As I understood the concept of ahimsa, I think if you can justify eating plants, then you can justify eating meat.

In reply to by Peter

Peter Adamson on 5 April 2016


Thanks to both of you for your comments. Regarding Diana's question, I'm reluctant to speak for Buddhists - but what I took from the classical tradition at least was that both the Buddhists and Jainas weren't actually so focused on what is better for the animal (e.g. to exist or not), but rather what is good for the human as an ethical agent. The question of weighing the benefit of different scenarios for the animal is more relevant to contemporary utilitarian approaches to vegetarianism, and here the key author has been Peter Singer (an easy way to start getting into him is to listen to the Philosophy Bites interview he did). Of course in an ancient Indian perspective you also have to factor in reincarnation, and the prospect that a slain animal may even come back as a higher life form so that you would be "doing them a favor" by killing them. That's an argument I have seen in Islamic philosophical texts actually.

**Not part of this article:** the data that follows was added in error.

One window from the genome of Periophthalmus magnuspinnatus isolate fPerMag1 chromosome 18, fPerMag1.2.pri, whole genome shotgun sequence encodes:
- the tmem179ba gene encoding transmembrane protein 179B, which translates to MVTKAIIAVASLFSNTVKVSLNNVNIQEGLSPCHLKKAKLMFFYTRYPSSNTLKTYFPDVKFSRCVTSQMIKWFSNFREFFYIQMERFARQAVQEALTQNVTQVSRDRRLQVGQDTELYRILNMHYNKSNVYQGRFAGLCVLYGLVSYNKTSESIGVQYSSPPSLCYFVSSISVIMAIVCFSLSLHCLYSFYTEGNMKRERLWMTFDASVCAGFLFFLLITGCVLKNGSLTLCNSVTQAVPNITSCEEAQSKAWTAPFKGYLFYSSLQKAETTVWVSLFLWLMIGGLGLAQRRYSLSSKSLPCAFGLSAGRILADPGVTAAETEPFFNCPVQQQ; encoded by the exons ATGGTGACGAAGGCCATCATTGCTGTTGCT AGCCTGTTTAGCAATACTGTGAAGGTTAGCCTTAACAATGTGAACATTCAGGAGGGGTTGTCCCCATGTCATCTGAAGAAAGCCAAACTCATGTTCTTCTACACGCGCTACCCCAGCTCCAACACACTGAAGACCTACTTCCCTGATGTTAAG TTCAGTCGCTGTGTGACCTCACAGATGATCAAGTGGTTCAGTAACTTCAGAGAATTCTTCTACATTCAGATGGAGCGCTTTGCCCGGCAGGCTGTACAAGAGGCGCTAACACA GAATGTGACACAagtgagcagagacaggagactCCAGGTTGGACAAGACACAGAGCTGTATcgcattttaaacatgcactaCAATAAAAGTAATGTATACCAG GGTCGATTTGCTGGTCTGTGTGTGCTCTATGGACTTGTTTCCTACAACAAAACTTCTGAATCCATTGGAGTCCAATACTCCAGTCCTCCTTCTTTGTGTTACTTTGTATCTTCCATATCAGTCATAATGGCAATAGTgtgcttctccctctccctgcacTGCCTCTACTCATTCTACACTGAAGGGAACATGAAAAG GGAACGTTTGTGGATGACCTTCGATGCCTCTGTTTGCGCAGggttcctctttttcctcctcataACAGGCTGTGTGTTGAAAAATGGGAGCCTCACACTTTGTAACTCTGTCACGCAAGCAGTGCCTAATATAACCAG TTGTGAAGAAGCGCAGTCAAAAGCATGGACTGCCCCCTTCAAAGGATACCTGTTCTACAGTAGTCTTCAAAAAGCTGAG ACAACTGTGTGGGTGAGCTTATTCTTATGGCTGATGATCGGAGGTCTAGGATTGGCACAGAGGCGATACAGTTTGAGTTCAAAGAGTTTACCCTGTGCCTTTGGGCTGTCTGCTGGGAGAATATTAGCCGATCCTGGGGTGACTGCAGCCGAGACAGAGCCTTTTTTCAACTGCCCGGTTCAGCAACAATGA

Re. Peter's point, notice that the Jaina renouncer's solution actually does allow him to avoid harming plants, since he eats only what the layperson provides him, so he in effect outsources the harming to someone else. Again, that seems pointless from a utilitarian perspective but that was not the way they were thinking about it. So by their standards at least it is not impossible to continue living while adhering to strict ahimsa.